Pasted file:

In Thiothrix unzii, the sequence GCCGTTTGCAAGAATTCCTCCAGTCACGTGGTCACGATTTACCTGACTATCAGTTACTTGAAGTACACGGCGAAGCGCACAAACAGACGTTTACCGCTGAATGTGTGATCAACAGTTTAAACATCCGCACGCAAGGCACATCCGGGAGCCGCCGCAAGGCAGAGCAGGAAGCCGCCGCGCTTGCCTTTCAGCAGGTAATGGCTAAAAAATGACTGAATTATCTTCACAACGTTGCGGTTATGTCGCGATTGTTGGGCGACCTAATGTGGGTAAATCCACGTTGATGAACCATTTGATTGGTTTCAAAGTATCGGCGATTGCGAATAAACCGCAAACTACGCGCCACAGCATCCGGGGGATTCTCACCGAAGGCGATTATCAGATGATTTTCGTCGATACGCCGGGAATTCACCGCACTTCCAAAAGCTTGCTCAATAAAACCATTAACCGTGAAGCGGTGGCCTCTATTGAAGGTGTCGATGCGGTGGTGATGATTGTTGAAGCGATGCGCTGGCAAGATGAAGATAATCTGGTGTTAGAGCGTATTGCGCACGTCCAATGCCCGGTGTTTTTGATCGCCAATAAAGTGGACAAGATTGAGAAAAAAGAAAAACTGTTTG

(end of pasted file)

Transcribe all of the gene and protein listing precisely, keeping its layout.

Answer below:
In Thiothrix unzii, the sequence GCCGTTTGCAAGAATTCCTCCAGTCACGTGGTCACGATTTACCTGACTATCAGTTACTTGAAGTACACGGCGAAGCGCACAAACAGACGTTTACCGCTGAATGTGTGATCAACAGTTTAAACATCCGCACGCAAGGCACATCCGGGAGCCGCCGCAAGGCAGAGCAGGAAGCCGCCGCGCTTGCCTTTCAGCAGGTAATGGCTAAAAAATGACTGAATTATCTTCACAACGTTGCGGTTATGTCGCGATTGTTGGGCGACCTAATGTGGGTAAATCCACGTTGATGAACCATTTGATTGGTTTCAAAGTATCGGCGATTGCGAATAAACCGCAAACTACGCGCCACAGCATCCGGGGGATTCTCACCGAAGGCGATTATCAGATGATTTTCGTCGATACGCCGGGAATTCACCGCACTTCCAAAAGCTTGCTCAATAAAACCATTAACCGTGAAGCGGTGGCCTCTATTGAAGGTGTCGATGCGGTGGTGATGATTGTTGAAGCGATGCGCTGGCAAGATGAAGATAATCTGGTGTTAGAGCGTATTGCGCACGTCCAATGCCCGGTGTTTTTGATCGCCAATAAAGTGGACAAGATTGAGAAAAAAGAAAAACTGTTTG